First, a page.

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Son Volt's new album "American Central Dust" is a modern classic and could show Nashville a thing or two about how to play real country music. It says so much with so little, and further proves why Jay Farrar is a musical GENIUS. His band artfully portrays a somber but hopeful view of rural America, its highways, and its industry, and looks deep within themselves to sing about love and relationships. BTW, you won't hear any of the songs on the radio because Jay and company will not go to bed with Clear Channel to compromise the music and sell out.....Radio is afraid of bands like Son Volt.....

Give it a listen....Just Jay's voice, some crying guitar, some steel.....Minimal arrangements, no studio tricks.
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Format: Audio CD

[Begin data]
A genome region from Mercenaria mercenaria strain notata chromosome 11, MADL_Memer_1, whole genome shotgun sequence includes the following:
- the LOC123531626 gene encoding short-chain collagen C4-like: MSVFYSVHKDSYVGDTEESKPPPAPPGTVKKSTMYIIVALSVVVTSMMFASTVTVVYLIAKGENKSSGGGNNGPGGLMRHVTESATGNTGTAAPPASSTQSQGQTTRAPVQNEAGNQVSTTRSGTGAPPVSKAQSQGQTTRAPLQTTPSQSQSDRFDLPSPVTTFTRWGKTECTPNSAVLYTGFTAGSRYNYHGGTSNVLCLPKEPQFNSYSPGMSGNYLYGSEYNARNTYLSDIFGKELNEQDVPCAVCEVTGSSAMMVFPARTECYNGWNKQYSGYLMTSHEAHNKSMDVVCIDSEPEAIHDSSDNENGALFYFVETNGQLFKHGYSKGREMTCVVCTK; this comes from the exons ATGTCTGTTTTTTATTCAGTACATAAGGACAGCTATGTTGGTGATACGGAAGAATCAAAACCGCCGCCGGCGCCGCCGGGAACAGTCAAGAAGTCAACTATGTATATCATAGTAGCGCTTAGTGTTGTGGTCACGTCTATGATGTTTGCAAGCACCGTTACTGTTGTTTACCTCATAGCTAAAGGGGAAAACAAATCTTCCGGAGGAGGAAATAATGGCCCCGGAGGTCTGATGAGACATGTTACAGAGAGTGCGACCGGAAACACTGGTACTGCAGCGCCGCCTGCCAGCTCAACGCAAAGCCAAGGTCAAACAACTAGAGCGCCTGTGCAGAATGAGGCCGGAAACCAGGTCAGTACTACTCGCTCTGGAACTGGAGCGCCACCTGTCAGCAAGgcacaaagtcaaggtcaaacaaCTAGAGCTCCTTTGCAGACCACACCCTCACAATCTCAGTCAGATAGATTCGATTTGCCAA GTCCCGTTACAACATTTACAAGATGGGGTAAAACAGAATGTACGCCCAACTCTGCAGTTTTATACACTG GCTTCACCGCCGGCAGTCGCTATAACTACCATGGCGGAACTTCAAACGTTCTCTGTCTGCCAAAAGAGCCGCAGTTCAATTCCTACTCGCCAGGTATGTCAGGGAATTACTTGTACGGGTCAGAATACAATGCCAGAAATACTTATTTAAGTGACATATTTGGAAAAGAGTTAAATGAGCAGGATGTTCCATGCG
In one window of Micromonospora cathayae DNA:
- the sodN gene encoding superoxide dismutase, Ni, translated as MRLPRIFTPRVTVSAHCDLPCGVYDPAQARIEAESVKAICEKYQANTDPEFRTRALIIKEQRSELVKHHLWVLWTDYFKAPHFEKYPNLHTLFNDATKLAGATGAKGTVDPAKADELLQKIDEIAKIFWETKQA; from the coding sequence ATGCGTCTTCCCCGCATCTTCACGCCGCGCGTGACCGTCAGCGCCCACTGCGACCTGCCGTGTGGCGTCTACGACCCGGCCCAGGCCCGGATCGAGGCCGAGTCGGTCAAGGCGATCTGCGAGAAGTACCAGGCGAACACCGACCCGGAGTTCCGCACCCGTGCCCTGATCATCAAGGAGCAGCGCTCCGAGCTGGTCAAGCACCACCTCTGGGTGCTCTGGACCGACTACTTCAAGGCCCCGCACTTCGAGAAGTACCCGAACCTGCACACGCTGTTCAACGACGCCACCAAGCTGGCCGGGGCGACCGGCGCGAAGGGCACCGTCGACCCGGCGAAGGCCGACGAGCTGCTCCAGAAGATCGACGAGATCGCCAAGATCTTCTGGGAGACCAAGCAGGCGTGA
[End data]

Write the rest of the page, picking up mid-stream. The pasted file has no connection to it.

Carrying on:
First, I'd pay Jay Farrar a dollar if he quit hanging out with Mark Spencer, a guy who oversaturates every song with unnecessarily bombastic guitar or steel and who pretty much ruined the entire "Live in Seattle" album with freight-train-volume theatrics. Despite having the chops, he flat-out doesn't understand the "less is more" concept when it comes to accompaniment in stark, fragile songs like these. I'd venture to say that this album would have sounded even more Nebraskan (in a good way) if not for his presence, which is pretty obvious if you've ever seen Spencer jam with Farrar onstage. By contrast though is the underrated drumming of Dave Bryson, a guy who makes songs out of skeletons and doesn't need to overplay a thing (but when he does, as in the super fills in "When the Wheels Don't Move", it makes the entire song shake with a forlorn funkiness).